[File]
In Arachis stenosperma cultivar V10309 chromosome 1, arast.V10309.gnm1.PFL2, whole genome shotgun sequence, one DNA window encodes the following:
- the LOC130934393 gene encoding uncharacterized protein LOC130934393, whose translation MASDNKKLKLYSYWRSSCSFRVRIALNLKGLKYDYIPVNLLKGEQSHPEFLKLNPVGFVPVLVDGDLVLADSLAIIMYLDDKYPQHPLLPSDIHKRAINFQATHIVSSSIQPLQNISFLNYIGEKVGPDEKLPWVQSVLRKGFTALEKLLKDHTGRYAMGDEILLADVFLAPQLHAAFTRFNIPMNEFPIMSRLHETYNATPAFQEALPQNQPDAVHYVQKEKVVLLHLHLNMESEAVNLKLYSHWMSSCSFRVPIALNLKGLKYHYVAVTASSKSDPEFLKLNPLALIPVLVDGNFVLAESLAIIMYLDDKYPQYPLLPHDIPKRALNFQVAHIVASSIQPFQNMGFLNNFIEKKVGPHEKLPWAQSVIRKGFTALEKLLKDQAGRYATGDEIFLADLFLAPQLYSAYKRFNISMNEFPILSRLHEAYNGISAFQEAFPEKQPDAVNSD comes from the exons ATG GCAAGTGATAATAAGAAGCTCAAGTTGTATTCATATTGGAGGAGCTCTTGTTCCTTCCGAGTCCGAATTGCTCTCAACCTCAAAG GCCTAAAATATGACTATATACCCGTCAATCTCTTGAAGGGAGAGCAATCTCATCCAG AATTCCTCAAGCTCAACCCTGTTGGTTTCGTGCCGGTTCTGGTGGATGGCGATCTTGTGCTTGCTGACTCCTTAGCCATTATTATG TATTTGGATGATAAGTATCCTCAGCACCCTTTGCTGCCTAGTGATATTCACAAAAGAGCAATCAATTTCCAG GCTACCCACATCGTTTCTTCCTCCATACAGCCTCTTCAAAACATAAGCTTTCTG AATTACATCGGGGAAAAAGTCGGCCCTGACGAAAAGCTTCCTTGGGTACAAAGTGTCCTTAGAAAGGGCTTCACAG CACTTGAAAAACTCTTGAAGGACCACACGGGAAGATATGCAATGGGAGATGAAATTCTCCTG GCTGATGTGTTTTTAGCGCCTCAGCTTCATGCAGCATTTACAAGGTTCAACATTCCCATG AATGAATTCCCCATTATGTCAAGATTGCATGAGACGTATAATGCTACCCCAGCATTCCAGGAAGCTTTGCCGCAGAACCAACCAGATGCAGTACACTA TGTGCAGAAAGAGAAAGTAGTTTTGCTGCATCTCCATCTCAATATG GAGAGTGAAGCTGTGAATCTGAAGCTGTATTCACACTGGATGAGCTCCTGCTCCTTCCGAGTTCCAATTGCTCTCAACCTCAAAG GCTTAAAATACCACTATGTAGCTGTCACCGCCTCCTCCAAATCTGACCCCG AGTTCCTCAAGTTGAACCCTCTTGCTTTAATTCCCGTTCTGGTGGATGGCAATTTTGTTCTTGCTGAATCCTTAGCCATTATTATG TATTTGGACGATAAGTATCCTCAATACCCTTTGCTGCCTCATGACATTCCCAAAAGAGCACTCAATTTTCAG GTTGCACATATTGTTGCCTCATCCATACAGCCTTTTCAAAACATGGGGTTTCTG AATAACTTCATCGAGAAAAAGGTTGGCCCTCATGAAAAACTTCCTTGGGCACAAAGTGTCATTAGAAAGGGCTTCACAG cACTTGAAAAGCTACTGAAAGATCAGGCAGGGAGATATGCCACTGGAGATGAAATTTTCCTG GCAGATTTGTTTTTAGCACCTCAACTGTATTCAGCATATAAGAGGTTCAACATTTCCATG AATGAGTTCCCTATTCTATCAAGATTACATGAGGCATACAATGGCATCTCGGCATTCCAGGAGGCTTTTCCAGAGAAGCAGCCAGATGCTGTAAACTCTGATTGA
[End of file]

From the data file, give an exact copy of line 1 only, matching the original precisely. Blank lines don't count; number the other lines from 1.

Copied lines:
In Arachis stenosperma cultivar V10309 chromosome 1, arast.V10309.gnm1.PFL2, whole genome shotgun sequence, one DNA window encodes the following: